It doesn’t take a broken heart to make a great record. But damn, it sure does help. On Grieves’ “Together/Apart,” the 27-year-old road warrior-rapper finds some cathartic artistic release via a relationship gone sour. Grieves and his ex don’t speak anymore, but it might’ve been worth it. “Together/Apart” manages to be a labor of love, broken heart or not. It shows in Grieves (born Ben Laub) and longtime friend / producer, Budo, building the record from the basement up completely sample free.

It’s admittedly dark, sure, starting with album opener “Light Speed” and following through to the addictive “Vice Grip,” but Grieves isn’t without a sense of humor. In fact, some of the stuff he had to say about his former lover off the record was pretty funny. Relatively speaking, the record does have lighter points. While “On The Rocks” may endorse it’s fair share of heavy drinking, it’s dressed up as a commiserating summer single one hook away from being a radio friendly banger.

Label Support

“Together/Apart” isn’t Grieves first rodeo, but it is his first time feeling the support of a label behind him. The press coverage, the interviews, the videos and the national distribution are all new to him. He couldn’t have imagined this type of support when he was broke and alone in Seattle, making music night and day.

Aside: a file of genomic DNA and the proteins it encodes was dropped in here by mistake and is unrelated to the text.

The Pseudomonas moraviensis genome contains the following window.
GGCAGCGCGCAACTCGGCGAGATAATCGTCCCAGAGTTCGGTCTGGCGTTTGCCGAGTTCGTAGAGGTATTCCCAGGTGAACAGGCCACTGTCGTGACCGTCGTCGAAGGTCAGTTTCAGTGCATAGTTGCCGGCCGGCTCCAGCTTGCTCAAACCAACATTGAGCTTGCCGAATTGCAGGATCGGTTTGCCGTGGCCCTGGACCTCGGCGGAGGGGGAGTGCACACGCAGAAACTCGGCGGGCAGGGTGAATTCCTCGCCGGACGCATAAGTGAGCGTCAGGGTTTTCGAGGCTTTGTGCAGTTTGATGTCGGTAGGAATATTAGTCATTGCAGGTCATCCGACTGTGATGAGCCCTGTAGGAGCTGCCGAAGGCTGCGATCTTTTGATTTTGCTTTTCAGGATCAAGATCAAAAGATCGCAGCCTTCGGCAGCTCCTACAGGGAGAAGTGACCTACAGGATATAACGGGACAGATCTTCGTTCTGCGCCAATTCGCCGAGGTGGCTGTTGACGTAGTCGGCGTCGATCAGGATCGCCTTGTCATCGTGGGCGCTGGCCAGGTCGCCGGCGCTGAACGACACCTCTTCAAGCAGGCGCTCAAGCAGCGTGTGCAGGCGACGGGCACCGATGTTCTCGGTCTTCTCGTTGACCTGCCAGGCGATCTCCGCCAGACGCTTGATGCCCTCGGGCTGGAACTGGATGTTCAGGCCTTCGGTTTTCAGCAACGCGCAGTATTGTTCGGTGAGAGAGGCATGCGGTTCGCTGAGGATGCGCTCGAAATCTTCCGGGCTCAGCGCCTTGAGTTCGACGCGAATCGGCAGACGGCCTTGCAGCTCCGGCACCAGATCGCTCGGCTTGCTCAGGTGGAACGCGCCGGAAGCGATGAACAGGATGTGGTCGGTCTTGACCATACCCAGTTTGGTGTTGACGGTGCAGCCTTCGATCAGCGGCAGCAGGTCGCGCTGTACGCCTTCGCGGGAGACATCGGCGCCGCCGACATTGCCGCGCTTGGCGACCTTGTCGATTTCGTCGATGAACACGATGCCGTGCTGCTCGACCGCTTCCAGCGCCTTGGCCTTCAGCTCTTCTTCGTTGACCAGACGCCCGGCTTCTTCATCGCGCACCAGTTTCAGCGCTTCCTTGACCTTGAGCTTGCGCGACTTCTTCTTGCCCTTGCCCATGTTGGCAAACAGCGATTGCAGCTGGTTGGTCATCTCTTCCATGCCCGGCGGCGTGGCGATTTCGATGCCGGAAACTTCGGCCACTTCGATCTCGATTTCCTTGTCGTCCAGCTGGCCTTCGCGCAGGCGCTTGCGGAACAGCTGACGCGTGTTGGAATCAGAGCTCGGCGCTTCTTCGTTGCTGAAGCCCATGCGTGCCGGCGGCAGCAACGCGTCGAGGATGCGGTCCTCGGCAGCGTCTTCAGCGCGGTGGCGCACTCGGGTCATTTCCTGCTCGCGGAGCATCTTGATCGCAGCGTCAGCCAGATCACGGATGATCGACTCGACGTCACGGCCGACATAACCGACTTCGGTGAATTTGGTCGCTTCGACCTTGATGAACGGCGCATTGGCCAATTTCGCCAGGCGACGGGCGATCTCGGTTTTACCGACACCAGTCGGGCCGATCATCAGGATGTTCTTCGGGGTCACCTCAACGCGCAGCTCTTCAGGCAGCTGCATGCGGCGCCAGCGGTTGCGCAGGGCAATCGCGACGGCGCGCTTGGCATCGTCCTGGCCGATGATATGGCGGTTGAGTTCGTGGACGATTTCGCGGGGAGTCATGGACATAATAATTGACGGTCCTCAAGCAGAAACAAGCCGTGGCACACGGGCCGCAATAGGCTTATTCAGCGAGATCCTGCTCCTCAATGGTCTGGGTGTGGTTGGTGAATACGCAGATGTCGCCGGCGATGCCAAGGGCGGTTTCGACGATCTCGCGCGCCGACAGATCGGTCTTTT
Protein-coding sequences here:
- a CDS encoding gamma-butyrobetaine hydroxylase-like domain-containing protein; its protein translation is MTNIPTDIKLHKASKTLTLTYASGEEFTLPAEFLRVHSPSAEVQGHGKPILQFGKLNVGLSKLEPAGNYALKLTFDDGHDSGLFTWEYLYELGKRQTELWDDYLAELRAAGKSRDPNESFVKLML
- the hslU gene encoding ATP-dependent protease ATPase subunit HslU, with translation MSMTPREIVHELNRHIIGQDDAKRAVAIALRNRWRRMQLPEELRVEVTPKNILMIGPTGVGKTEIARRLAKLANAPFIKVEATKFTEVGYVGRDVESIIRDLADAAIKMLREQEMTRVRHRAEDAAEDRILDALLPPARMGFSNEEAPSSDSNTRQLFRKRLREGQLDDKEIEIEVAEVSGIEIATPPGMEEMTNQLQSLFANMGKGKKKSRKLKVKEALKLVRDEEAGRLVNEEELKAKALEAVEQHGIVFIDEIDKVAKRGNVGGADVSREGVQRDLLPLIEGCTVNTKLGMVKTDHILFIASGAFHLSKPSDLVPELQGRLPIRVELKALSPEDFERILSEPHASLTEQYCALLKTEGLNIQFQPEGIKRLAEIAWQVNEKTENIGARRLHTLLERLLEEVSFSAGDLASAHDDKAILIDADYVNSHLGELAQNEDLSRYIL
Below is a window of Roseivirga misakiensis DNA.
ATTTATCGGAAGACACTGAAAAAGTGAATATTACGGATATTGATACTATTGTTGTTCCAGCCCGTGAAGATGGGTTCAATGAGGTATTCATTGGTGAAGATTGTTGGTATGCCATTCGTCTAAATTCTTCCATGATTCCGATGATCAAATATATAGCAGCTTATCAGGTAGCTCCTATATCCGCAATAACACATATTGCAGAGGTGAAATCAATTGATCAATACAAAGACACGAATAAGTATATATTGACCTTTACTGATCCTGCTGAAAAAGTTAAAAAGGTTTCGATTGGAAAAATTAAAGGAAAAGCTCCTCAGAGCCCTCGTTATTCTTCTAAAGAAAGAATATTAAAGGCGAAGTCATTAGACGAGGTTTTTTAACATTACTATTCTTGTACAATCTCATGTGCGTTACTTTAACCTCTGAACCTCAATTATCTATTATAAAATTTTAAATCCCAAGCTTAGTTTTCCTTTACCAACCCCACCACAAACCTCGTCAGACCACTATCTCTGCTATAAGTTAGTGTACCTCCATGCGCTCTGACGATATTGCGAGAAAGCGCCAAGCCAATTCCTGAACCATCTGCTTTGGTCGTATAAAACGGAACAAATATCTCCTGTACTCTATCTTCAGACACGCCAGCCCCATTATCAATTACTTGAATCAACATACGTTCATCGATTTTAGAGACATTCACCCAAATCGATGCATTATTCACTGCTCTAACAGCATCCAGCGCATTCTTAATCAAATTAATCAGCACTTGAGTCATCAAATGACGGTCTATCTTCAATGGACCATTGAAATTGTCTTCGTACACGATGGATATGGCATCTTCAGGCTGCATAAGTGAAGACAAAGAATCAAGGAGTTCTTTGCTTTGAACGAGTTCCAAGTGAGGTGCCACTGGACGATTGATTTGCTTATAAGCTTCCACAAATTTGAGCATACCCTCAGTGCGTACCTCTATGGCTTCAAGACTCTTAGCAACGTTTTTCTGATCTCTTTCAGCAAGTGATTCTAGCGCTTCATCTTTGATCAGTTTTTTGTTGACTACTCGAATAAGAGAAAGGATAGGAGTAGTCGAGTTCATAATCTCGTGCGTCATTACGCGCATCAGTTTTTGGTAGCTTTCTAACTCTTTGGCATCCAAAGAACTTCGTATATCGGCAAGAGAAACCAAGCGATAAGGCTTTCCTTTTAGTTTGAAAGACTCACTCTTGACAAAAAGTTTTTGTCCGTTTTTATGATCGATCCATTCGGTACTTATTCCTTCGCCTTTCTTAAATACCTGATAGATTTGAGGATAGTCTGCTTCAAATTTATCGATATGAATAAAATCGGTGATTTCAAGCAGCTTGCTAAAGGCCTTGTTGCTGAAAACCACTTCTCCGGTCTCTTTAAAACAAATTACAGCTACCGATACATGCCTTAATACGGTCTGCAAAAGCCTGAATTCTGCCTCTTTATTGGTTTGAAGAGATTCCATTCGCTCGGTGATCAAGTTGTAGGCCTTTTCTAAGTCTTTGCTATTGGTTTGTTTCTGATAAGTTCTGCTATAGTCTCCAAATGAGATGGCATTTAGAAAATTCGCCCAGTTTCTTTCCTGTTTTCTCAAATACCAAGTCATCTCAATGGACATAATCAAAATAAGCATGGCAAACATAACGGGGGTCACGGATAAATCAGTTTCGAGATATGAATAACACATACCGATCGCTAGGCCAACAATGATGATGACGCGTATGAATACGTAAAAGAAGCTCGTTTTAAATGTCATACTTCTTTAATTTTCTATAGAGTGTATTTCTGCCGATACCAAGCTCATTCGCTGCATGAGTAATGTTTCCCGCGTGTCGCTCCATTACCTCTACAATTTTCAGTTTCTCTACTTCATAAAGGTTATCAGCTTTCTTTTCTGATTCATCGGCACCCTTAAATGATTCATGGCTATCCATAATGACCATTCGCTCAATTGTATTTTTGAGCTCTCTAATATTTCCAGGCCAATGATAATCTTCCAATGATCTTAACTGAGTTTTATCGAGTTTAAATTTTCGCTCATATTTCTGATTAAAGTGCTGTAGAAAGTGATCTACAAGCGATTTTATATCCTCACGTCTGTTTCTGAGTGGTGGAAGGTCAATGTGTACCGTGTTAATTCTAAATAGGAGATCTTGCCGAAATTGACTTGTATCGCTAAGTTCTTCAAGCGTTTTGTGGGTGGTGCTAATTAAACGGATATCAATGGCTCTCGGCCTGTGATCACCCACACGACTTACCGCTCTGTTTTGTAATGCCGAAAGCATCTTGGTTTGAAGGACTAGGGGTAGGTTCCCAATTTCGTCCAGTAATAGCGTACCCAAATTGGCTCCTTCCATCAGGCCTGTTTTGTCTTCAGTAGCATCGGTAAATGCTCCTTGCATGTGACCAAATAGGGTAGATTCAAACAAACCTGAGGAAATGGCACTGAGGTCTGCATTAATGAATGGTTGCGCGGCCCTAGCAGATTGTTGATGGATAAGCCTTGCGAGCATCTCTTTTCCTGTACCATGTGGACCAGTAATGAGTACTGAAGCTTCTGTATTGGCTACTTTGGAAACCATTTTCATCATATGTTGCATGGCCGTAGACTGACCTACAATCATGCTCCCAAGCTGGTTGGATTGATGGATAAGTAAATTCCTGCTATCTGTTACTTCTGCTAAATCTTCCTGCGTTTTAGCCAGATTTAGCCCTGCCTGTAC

“It was just me and my songwriting,” says Grieves, running on fumes after three days of no sleep and the rigorous schedule of Warped Tour. “I became very intimate with my music because that’s all I was working on, day and night.”

Grieves found Seattle after being fed up with the “standstill town” of Ft. Collins, Colorado. He ventured to the west coast where a brief flirtation with audio engineering and music business classes didn’t last long. After heading out on the road for the first time, he knew he’d learn much more on tour than he ever could in a classroom.

In 2007, Grieves took up the opportunity to DJ on a tour with Atmosphere. He brought 10,000 demos along with him and passed them out at shows. Apparently, that’s still a way to get things done. A few more national tours and a few thousand more demos, Grieves found his way to Rhymesayers with plenty to write and rap about.

“These past few years, the career has been kickin’ up and the momentum has become a lot stronger,” explains Grieves. “During that time, you don’t lose grasp. But it’s tough to balance the relationship between your loved ones and your career. Sometimes, those scales get a little skewed in the wrong direction. I had to learn how to do it a little differently, and a lot of those situations are talked about on my record.”

When asked about the risk of laying down such personal rhymes on a record – forever out there in the ether for all to hear and decipher – that sense of humor finds its way out of the gloomy textures of “Together/Apart.”

“I’m not being dishonest on the record,” Grieves says. “So, I may not feel this way four years from now, but this is who I am right now. It makes me wonder what is timeless, anyway. Especially for musicians! You get sick of your shit regardless. It’s like, ‘I’ve played this fucking song 5,000 times last year!’”

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